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- From: Paul Prescod <email@example.com>
- To: firstname.lastname@example.org
- Date: Mon, 21 Jun 1999 20:33:26 -0400
Marcelo Cantos wrote:
> Yes, gratuitously. In the context of XSL, formatting can be done by a
> style sheet at the client end, hence there is no need to provide the
> final FO's.
Well, David has already pointed out that there are places where the full
XSL engine cannot run on the client. He has also pointed out that there
are business reasons for wanting to keep your semantic data private.
> None of the issues raised here applies to the discussion at hand,
> which is automated processing of content. This is what the "semantic
> web" is supposed to be about isn't it? Sure you can word index the
> HTML, but that won't tell you which word is the person's name.
> So let me be more explicit: FO's are, for the purposes of automated
> extraction of semantic content, little or no better than GIF's.
In another message in this thread you said that trying to hide information
from automated extractors (spam-bots) through data-dumbing was a lost
cause. It raised the bar "a half inch off of the ground." Now you're
saying that dumbed-down-text is as hard to process as a GIF. Which is it?
My personal opinion is that dumbed-down-text is not hard to process if you
know the dumbing-down algorithm in advance. But it is very hard to process
if you are trying to write a bot that will *predict* what a random site's
data dumbing algorithm will be like. Trolling the Web for "shoe prices" is
a lot harder when shoe prices are labelled as <P>'s.
My point of view is that making bot-creation harder is an information
owner's perogerative. Making bot-creation easier is also the information
owner's right. Charging extra money for the bot-friendly version is yet
> I would be surprised if the content provider went to all the effort of
> exposing semantic markup and then didn't bother to tell anyone what it
If their goal is not to share then that is exactly what they would do.
That's my point: even if it were possible (which it isn't) to force people
to share semantically meaningful data, the fact that it is semantically
meaningful *to them* does not mean that it is meaningful *to you* without
sufficiently smart software! Forcing them (as if it were possible) to
distribute semantic data is only the start of the battle.
> > If Lexis-Nexis publishes its terabytes of data in a proprietary
> > document type, it might as well be Greek. HTML is more useful
> > because I can at least display it.
> This is patently false. All you need is a stylesheet, which it would
> be Lexis-Nexis' responsibility to provide you with if they wanted to
> let you display it (if you are arguing for HTML then obviously they
> want you to be able to display it).
So what you are saying is that you need the information owner's help in
understanding the information. That's what I'm saying also. Just getting
it on the Web is not useful. Information owners need to *want* to build
the semantic web so that they can help us interpret their data.
> > Guessing at the structure of a document type from element type names
> > is as dangerous as guessing based on text content like colons and
> > font sizes. If you want the semantic web to be robust, you need
> > people to WANT to publish semantic data in *standardized document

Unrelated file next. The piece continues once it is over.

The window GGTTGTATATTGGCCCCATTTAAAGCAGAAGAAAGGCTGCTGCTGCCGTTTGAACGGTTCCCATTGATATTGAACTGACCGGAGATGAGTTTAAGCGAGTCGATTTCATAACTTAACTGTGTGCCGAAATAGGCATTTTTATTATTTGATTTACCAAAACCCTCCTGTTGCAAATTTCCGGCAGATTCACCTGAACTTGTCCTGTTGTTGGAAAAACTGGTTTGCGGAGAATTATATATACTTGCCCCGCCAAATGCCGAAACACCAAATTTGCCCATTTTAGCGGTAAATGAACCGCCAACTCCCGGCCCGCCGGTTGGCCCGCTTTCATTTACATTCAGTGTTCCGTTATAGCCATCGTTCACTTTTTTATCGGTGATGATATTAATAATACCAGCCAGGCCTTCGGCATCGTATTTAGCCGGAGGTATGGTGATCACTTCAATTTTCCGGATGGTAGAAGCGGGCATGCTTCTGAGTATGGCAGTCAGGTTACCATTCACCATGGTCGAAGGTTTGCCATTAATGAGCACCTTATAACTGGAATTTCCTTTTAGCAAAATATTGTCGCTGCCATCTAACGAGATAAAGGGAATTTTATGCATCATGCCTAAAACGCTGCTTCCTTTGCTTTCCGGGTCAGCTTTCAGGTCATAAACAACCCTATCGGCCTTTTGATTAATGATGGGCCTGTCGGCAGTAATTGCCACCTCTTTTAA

> > types*. Even if we could force them to publish in semantic but
> > non-standard document types we would be no farther ahead!
> > Trees: XSL being used to destroy semantic information.
> > Forest: The hard work of building robust information systems that
> > will even *allow* us to share semantics meaningfully.
> This argument amounts to a throwing of the hands up in the air and
> saying, "It's just too hard. We shouldn't even try!"
No it isn't. Please read what I wrote above. Where did I say that we
shouldn't try to build a semantic web? If anything, I said that we
shouldn't try to *force organizations* that for some reason do not want to
participate into doing so. Not only is it impossible and ill-conceived, it
is just plain wrong from an economic and moral point of view.
> Moreover, the example you give could easily be handled by separating
> the formatting parts of the transformation side into two stages, the
> non-formatting-related aspects at the server, and the formatting
> aspects at the client. One might argue that this blurs the
> distinction I am trying to make, but you obviously had no trouble
> categorically asserting that footers are a formatting construct. Is
> it ever really that difficult to discriminate between the two
Where do you insert boilerplate text? Is that formatting or
transformation? In CSS it is formatting (since CSS doesn't do
transformation) and in XSL it is transformation (since XSL formatting
objects don't have prefixes).
Where do you label something as being a block or inline? In CSS it is
formatting. In XSL it is transformation.
Where do you re-order the figure and the figure's caption? In some style
languages (not CSS) this is possible without a transformation. In XSL it
is a transformation.
Where do you fetch the text from the other end of a cross-reference and
stick it in the current location? In some style languages that is just a
declaration in a simple style language. In others it is a transformation.
If the only purpose of any transformation is for human display I call it
formatting, no matter how sophisticated or complex it is. If you have some
better distinction between formatting and transformation I would love to
Paul Prescod - ISOGEN Consulting Engineer speaking for only himself
[Woody Allen on Hollywood in "Annie Hall"]
Annie: "It's so clean down here."
Woody: "That's because they don't throw their garbage away. They make
it into television shows."
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